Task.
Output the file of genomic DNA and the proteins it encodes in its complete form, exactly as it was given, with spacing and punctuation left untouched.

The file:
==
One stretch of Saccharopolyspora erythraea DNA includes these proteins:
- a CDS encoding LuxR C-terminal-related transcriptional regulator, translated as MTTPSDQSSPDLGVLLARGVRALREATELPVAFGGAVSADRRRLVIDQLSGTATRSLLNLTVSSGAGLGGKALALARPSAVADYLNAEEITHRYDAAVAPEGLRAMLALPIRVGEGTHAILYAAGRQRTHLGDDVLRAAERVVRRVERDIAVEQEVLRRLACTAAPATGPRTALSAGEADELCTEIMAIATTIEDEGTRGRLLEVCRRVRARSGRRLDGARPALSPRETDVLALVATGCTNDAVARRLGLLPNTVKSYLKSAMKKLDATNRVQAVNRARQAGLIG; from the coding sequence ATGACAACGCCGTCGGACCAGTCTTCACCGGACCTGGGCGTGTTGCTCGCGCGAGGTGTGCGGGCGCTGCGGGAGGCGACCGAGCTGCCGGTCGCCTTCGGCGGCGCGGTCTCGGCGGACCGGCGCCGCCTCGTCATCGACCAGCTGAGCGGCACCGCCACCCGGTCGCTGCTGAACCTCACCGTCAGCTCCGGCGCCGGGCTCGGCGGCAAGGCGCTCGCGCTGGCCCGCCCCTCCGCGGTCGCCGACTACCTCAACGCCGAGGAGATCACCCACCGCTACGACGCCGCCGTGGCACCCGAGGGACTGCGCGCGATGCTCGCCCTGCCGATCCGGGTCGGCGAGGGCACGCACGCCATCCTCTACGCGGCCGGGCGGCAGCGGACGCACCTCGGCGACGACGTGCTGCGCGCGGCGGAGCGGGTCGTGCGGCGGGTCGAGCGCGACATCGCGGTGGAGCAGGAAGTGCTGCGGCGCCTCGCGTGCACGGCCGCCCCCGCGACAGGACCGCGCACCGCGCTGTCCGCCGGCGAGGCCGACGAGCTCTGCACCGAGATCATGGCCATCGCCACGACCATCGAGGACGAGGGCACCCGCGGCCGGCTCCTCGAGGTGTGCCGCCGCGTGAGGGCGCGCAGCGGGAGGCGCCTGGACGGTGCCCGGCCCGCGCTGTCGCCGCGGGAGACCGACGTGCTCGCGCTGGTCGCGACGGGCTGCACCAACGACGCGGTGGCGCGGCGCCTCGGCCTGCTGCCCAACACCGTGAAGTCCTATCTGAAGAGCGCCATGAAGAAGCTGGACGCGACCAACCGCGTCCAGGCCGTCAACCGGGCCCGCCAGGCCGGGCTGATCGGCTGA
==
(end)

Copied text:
One stretch of Saccharopolyspora erythraea DNA includes these proteins:
- a CDS encoding LuxR C-terminal-related transcriptional regulator, translated as MTTPSDQSSPDLGVLLARGVRALREATELPVAFGGAVSADRRRLVIDQLSGTATRSLLNLTVSSGAGLGGKALALARPSAVADYLNAEEITHRYDAAVAPEGLRAMLALPIRVGEGTHAILYAAGRQRTHLGDDVLRAAERVVRRVERDIAVEQEVLRRLACTAAPATGPRTALSAGEADELCTEIMAIATTIEDEGTRGRLLEVCRRVRARSGRRLDGARPALSPRETDVLALVATGCTNDAVARRLGLLPNTVKSYLKSAMKKLDATNRVQAVNRARQAGLIG; from the coding sequence ATGACAACGCCGTCGGACCAGTCTTCACCGGACCTGGGCGTGTTGCTCGCGCGAGGTGTGCGGGCGCTGCGGGAGGCGACCGAGCTGCCGGTCGCCTTCGGCGGCGCGGTCTCGGCGGACCGGCGCCGCCTCGTCATCGACCAGCTGAGCGGCACCGCCACCCGGTCGCTGCTGAACCTCACCGTCAGCTCCGGCGCCGGGCTCGGCGGCAAGGCGCTCGCGCTGGCCCGCCCCTCCGCGGTCGCCGACTACCTCAACGCCGAGGAGATCACCCACCGCTACGACGCCGCCGTGGCACCCGAGGGACTGCGCGCGATGCTCGCCCTGCCGATCCGGGTCGGCGAGGGCACGCACGCCATCCTCTACGCGGCCGGGCGGCAGCGGACGCACCTCGGCGACGACGTGCTGCGCGCGGCGGAGCGGGTCGTGCGGCGGGTCGAGCGCGACATCGCGGTGGAGCAGGAAGTGCTGCGGCGCCTCGCGTGCACGGCCGCCCCCGCGACAGGACCGCGCACCGCGCTGTCCGCCGGCGAGGCCGACGAGCTCTGCACCGAGATCATGGCCATCGCCACGACCATCGAGGACGAGGGCACCCGCGGCCGGCTCCTCGAGGTGTGCCGCCGCGTGAGGGCGCGCAGCGGGAGGCGCCTGGACGGTGCCCGGCCCGCGCTGTCGCCGCGGGAGACCGACGTGCTCGCGCTGGTCGCGACGGGCTGCACCAACGACGCGGTGGCGCGGCGCCTCGGCCTGCTGCCCAACACCGTGAAGTCCTATCTGAAGAGCGCCATGAAGAAGCTGGACGCGACCAACCGCGTCCAGGCCGTCAACCGGGCCCGCCAGGCCGGGCTGATCGGCTGA